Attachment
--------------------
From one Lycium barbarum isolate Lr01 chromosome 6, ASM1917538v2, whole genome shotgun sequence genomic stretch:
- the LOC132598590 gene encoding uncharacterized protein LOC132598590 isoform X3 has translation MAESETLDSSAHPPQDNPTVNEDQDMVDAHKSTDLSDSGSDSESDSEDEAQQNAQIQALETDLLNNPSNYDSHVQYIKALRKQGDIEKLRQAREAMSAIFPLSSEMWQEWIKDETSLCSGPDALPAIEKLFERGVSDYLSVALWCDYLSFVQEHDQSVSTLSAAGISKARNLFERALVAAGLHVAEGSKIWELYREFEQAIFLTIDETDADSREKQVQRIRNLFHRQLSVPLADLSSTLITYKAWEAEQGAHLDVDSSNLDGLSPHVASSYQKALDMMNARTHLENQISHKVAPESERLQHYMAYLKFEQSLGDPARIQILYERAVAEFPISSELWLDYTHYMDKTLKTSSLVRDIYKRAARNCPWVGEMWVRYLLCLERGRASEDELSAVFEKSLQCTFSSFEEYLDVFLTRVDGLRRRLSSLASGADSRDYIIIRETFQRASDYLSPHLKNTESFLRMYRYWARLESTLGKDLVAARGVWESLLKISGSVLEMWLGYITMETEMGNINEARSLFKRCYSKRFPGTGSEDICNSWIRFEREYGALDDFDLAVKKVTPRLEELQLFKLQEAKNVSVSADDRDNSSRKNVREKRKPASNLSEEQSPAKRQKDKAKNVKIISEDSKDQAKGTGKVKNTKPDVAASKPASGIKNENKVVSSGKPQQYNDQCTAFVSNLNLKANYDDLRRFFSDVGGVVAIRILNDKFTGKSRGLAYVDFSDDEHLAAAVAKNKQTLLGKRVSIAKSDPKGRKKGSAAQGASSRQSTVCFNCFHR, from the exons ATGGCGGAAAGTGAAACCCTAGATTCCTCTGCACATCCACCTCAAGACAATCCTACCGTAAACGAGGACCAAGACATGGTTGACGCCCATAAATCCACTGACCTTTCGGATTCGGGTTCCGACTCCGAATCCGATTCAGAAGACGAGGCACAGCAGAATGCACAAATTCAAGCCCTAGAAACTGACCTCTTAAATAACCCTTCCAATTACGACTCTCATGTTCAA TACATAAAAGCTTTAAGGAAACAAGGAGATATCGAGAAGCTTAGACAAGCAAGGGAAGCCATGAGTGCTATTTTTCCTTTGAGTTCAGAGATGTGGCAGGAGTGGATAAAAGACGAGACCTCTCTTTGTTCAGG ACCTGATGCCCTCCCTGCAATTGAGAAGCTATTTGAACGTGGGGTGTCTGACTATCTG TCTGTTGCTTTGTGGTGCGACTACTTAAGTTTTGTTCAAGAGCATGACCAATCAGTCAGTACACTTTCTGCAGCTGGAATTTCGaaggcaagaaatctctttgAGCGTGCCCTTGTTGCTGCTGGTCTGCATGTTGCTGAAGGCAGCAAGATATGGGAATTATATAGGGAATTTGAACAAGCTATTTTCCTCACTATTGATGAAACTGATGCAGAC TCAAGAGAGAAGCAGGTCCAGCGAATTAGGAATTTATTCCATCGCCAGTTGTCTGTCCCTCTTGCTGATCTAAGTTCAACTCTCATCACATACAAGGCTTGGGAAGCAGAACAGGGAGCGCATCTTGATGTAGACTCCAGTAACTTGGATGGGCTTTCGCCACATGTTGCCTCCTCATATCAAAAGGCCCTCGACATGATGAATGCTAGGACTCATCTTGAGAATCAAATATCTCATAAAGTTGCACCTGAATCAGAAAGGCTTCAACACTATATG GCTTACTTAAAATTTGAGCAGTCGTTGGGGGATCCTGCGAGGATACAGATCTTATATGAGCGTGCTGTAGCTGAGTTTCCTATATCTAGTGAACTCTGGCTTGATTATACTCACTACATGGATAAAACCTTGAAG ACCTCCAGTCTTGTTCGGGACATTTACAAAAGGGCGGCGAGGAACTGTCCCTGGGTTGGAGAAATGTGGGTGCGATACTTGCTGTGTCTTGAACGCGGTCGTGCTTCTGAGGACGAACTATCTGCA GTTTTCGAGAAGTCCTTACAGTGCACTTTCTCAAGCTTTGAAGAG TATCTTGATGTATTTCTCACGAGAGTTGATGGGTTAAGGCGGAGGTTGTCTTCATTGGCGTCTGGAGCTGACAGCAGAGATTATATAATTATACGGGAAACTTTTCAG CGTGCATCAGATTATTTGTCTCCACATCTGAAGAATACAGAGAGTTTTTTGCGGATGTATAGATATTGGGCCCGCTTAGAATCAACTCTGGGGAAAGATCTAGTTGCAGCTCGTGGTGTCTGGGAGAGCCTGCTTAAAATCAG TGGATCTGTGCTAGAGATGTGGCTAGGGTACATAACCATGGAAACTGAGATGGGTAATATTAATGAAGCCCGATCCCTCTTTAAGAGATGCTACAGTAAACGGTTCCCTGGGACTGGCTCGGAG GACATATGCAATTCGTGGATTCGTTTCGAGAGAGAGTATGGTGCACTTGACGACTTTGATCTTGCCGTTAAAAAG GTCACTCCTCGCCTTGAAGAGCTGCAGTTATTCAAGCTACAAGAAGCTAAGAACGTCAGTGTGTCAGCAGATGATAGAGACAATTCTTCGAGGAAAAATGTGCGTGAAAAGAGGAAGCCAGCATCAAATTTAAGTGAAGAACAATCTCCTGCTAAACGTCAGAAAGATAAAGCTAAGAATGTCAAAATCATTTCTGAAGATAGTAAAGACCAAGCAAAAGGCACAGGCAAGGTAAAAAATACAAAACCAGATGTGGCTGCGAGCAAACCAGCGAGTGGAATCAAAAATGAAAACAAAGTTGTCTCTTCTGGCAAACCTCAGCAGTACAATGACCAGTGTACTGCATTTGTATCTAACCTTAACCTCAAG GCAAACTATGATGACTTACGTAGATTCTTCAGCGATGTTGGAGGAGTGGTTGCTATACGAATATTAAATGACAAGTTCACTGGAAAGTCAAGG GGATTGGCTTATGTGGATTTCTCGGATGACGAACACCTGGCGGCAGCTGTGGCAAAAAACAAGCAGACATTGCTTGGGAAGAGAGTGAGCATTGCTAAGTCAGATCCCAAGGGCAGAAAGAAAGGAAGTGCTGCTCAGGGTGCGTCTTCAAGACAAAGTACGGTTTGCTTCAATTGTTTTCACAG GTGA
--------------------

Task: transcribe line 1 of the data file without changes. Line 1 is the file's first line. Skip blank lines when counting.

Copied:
From one Lycium barbarum isolate Lr01 chromosome 6, ASM1917538v2, whole genome shotgun sequence genomic stretch: